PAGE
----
At a meeting of the directors of the Arkansas City Cracker Company, G. W. Cunningham was elected president; S. P. Gould, vice-president; and J. L. Huey, secretary and treasurer.
Arkansas City Republican, Saturday, February 5, 1887. From Friday’s Daily.
Work is well under way for the building of several handsome business blocks. We are informed that work will be commenced on several of them within the next 60 days. There will be extensive building on 5th Avenue and also on Summit Street.
On East 5th Avenue, Messrs. Johnson, Hill, Rhodes, and Hess have about completed the arrangements for the immediate erection of a substantial business block on the lots formerly owned by Wm. Gibby. The block will consist of six business houses, all three stories high and of handsome finish.
F. W. Farrar et al, have concluded to build a three-story business block on their lots next to the McLaughlin block, on the south. Messrs. Coleman and Bishop inside of 60 days will commence the erection of a fine two-story business block on their lot on 5th Avenue next to Frank J. Hess’ new building.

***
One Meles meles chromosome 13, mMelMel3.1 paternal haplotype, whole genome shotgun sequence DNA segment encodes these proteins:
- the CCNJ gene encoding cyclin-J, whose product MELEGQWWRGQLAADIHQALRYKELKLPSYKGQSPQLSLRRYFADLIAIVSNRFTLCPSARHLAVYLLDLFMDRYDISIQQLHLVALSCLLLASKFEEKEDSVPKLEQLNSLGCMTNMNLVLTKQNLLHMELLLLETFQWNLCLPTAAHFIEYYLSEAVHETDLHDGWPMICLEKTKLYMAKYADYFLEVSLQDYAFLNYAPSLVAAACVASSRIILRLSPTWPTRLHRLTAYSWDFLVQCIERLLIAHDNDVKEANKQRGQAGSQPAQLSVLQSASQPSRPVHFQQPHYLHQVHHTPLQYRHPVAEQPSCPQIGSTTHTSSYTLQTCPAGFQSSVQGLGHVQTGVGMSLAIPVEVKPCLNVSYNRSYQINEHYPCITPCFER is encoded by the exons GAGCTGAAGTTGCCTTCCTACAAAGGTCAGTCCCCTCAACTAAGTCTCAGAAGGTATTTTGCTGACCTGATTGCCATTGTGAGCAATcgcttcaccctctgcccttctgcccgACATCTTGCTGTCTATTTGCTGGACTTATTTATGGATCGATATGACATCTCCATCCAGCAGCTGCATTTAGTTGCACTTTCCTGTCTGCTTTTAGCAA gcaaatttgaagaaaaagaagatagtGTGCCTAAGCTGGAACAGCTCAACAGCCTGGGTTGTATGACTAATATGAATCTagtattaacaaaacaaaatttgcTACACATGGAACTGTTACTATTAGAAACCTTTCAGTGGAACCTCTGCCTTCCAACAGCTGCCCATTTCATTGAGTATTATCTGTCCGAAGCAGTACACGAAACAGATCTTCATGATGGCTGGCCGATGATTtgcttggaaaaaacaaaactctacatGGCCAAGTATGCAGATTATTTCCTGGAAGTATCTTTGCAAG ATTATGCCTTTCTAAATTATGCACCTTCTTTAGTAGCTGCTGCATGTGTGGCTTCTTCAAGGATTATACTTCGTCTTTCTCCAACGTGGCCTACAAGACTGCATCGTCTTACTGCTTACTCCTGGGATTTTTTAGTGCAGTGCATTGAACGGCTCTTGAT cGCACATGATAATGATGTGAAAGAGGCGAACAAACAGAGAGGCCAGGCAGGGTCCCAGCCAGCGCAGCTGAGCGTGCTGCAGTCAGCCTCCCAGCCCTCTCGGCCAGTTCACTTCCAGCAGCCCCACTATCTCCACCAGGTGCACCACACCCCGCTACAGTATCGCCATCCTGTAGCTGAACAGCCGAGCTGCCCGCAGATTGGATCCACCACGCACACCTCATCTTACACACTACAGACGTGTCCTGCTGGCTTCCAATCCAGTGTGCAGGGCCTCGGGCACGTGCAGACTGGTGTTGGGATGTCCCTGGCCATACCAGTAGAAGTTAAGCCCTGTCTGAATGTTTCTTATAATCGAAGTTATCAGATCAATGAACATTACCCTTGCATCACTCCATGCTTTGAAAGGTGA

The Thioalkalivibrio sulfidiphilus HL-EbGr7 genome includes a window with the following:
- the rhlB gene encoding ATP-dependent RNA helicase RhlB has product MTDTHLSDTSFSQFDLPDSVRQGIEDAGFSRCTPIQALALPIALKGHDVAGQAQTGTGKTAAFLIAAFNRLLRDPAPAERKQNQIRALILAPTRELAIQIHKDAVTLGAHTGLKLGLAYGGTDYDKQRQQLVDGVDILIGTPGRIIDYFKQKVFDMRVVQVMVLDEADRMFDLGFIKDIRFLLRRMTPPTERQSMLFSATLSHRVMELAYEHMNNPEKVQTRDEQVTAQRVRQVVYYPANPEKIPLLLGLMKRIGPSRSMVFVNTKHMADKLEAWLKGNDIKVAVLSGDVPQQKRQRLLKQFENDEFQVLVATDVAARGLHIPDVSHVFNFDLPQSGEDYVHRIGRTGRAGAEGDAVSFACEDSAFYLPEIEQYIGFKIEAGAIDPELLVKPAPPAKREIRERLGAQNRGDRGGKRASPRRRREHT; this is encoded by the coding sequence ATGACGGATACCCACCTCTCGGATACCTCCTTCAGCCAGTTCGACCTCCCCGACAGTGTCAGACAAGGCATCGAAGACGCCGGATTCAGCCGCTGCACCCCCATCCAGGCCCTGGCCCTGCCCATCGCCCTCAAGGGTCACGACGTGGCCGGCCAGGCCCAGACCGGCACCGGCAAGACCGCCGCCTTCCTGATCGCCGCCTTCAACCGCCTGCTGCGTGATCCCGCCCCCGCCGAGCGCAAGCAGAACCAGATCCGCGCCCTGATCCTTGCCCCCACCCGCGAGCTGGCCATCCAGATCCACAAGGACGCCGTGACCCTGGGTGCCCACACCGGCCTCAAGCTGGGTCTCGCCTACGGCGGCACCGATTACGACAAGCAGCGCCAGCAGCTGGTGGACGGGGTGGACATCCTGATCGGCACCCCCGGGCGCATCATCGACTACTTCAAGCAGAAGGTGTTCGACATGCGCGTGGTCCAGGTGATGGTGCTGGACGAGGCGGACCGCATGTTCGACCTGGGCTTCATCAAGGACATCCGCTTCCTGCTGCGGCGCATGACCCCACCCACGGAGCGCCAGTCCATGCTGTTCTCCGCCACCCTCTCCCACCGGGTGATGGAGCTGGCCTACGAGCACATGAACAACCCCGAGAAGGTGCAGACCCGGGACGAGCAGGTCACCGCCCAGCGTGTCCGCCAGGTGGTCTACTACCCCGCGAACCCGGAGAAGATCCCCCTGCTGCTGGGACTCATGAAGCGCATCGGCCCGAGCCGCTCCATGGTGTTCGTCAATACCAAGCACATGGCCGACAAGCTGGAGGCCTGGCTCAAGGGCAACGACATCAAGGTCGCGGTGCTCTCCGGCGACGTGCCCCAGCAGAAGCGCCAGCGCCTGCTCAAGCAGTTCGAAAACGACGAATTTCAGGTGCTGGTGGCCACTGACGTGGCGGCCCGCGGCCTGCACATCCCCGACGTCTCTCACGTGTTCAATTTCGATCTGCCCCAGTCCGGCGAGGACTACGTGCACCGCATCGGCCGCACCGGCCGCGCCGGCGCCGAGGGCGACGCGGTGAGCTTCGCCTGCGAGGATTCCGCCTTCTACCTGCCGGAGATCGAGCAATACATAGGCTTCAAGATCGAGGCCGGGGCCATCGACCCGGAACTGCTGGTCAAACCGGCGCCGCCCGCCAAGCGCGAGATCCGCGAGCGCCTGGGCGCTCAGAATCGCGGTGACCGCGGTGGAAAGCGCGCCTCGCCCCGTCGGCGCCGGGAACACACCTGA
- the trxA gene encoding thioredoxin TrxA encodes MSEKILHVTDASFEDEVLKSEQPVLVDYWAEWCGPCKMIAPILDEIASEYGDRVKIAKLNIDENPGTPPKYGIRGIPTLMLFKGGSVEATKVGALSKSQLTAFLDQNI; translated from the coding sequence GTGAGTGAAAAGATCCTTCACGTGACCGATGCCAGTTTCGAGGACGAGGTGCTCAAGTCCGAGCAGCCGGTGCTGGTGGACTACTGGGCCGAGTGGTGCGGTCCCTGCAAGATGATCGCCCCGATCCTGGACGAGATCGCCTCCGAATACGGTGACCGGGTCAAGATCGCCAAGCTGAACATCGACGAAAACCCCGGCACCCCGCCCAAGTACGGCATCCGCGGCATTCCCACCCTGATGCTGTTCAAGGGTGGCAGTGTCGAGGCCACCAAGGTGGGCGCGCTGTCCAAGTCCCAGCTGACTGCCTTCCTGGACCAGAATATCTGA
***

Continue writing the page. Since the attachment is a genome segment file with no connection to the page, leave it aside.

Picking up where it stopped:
T. H. McLaughlin, W. J. Mowry, and W. S. Houghton have each agreed to build on their lots respectively on north Summit Street. They will build together as the lots adjoin.

J. F. Hoffman will soon remove the frame building next to Howard Bros’ hardware store and build an imposing business house on the lot.
The frame building, known as the English Kitchen, will also be removed and Capt. C. D. Burroughs will occupy his lot with one of the most substantial business blocks in the city.
J. L. Huey, on the lots on the corner of 5th Avenue and Summit Street, will have erected the handsomest bank building in the Arkansas Valley. The building will be 50 x 132 feet, the fronts being of pressed brick trimmed with cut stone. Mr. Huey is away now attending to the plans and specifications. Work will begin on this block in the early spring. The lease on the frame building used as the Leland Hotel expires in March, after which it will be removed and be replaced as above stated. Peter Pearson will also build a business house 25 x 128 feet for his mammoth furniture store. It will be located on the lot next to the Arkansas City bank.
J. P. Johnson is drawing up the papers and making ready to begin the erection of a business house on his lot on north Summit Street. There are several others who contemplate building during the year 1887, but as yet have their plans not fully matured.